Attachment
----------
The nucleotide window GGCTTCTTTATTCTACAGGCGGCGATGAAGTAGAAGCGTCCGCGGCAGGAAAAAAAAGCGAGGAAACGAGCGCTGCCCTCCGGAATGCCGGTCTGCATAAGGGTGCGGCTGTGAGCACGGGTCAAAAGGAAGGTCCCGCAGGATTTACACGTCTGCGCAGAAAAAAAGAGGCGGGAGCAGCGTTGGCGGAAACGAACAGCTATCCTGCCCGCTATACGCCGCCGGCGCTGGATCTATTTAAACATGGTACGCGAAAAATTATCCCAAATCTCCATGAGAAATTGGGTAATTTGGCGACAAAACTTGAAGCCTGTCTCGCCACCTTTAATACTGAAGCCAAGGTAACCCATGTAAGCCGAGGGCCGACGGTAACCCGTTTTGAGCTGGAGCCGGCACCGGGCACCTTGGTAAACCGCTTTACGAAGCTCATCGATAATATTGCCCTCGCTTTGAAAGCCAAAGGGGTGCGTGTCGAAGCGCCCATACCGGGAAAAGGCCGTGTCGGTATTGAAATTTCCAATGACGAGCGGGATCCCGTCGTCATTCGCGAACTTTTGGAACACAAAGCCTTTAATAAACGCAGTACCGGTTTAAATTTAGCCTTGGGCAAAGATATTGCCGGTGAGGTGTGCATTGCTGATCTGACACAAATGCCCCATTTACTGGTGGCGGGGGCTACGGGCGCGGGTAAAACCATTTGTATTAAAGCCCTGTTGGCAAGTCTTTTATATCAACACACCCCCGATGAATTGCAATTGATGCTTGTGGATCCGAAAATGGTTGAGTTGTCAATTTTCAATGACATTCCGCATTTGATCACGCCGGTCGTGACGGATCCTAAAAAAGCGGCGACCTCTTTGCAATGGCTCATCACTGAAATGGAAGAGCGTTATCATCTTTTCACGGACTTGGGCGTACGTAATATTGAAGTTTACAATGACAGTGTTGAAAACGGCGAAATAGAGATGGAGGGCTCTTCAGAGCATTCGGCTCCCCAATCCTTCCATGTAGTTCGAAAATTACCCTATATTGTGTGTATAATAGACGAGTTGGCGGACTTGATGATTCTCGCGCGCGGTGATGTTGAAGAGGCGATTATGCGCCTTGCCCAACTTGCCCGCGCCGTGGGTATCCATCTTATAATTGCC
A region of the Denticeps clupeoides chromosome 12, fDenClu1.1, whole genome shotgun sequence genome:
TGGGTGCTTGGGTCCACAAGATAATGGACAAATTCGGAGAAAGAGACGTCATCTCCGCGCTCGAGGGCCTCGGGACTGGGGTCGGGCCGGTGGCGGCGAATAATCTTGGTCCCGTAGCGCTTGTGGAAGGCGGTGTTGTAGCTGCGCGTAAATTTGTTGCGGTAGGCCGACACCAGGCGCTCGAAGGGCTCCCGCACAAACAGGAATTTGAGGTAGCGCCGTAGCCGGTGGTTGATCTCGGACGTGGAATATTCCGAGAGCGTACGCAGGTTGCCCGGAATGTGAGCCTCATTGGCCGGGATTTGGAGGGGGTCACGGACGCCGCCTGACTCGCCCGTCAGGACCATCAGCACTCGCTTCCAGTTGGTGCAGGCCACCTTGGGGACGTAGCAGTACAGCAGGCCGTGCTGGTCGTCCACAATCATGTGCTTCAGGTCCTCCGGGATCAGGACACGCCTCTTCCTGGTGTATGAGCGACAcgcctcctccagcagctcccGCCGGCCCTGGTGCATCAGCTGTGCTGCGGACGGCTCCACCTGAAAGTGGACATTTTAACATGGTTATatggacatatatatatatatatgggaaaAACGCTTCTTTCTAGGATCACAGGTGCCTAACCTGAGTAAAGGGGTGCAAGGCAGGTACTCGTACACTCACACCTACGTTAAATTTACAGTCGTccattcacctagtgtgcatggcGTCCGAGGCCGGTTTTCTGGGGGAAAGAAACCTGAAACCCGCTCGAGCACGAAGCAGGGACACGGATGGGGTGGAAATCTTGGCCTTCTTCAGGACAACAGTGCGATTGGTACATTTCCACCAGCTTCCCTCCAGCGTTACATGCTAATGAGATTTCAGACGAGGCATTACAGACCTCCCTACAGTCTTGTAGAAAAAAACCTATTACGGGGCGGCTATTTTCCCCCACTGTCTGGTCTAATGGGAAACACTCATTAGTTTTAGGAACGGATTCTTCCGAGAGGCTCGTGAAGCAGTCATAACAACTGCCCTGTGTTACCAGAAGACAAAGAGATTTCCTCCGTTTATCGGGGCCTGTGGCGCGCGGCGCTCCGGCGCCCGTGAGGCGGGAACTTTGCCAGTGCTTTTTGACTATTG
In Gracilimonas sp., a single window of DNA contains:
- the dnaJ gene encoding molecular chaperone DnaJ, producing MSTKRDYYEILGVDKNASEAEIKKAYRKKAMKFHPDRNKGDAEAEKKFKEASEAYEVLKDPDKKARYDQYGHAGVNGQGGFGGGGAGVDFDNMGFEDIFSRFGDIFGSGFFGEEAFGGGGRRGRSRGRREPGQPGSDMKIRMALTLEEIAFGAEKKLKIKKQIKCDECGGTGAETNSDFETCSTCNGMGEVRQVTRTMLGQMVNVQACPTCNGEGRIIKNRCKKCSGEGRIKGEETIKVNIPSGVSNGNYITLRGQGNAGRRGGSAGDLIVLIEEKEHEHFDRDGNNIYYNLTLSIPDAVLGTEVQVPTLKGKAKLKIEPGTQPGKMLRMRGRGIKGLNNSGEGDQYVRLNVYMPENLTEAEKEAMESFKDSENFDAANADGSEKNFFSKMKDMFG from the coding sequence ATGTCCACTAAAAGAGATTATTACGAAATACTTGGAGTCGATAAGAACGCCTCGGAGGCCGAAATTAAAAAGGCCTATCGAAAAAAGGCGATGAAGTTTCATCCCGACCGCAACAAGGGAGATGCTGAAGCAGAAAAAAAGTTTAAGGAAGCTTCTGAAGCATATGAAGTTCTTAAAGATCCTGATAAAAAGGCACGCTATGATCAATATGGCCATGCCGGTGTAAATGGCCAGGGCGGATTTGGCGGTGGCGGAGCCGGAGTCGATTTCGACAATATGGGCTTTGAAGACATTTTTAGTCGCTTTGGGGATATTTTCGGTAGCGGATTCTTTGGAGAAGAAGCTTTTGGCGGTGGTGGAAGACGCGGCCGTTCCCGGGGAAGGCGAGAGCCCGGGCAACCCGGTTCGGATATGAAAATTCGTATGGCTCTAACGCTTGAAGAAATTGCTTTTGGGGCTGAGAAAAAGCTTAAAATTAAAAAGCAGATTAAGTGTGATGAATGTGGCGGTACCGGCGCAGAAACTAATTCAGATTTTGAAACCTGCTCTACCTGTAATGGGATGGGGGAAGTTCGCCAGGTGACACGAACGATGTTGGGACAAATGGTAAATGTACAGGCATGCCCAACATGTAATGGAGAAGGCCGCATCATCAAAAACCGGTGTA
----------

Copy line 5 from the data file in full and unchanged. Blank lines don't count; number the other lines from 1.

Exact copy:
- the dnaJ gene encoding molecular chaperone DnaJ, producing MSTKRDYYEILGVDKNASEAEIKKAYRKKAMKFHPDRNKGDAEAEKKFKEASEAYEVLKDPDKKARYDQYGHAGVNGQGGFGGGGAGVDFDNMGFEDIFSRFGDIFGSGFFGEEAFGGGGRRGRSRGRREPGQPGSDMKIRMALTLEEIAFGAEKKLKIKKQIKCDECGGTGAETNSDFETCSTCNGMGEVRQVTRTMLGQMVNVQACPTCNGEGRIIKNRCKKCSGEGRIKGEETIKVNIPSGVSNGNYITLRGQGNAGRRGGSAGDLIVLIEEKEHEHFDRDGNNIYYNLTLSIPDAVLGTEVQVPTLKGKAKLKIEPGTQPGKMLRMRGRGIKGLNNSGEGDQYVRLNVYMPENLTEAEKEAMESFKDSENFDAANADGSEKNFFSKMKDMFG from the coding sequence ATGTCCACTAAAAGAGATTATTACGAAATACTTGGAGTCGATAAGAACGCCTCGGAGGCCGAAATTAAAAAGGCCTATCGAAAAAAGGCGATGAAGTTTCATCCCGACCGCAACAAGGGAGATGCTGAAGCAGAAAAAAAGTTTAAGGAAGCTTCTGAAGCATATGAAGTTCTTAAAGATCCTGATAAAAAGGCACGCTATGATCAATATGGCCATGCCGGTGTAAATGGCCAGGGCGGATTTGGCGGTGGCGGAGCCGGAGTCGATTTCGACAATATGGGCTTTGAAGACATTTTTAGTCGCTTTGGGGATATTTTCGGTAGCGGATTCTTTGGAGAAGAAGCTTTTGGCGGTGGTGGAAGACGCGGCCGTTCCCGGGGAAGGCGAGAGCCCGGGCAACCCGGTTCGGATATGAAAATTCGTATGGCTCTAACGCTTGAAGAAATTGCTTTTGGGGCTGAGAAAAAGCTTAAAATTAAAAAGCAGATTAAGTGTGATGAATGTGGCGGTACCGGCGCAGAAACTAATTCAGATTTTGAAACCTGCTCTACCTGTAATGGGATGGGGGAAGTTCGCCAGGTGACACGAACGATGTTGGGACAAATGGTAAATGTACAGGCATGCCCAACATGTAATGGAGAAGGCCGCATCATCAAAAACCGGTGTA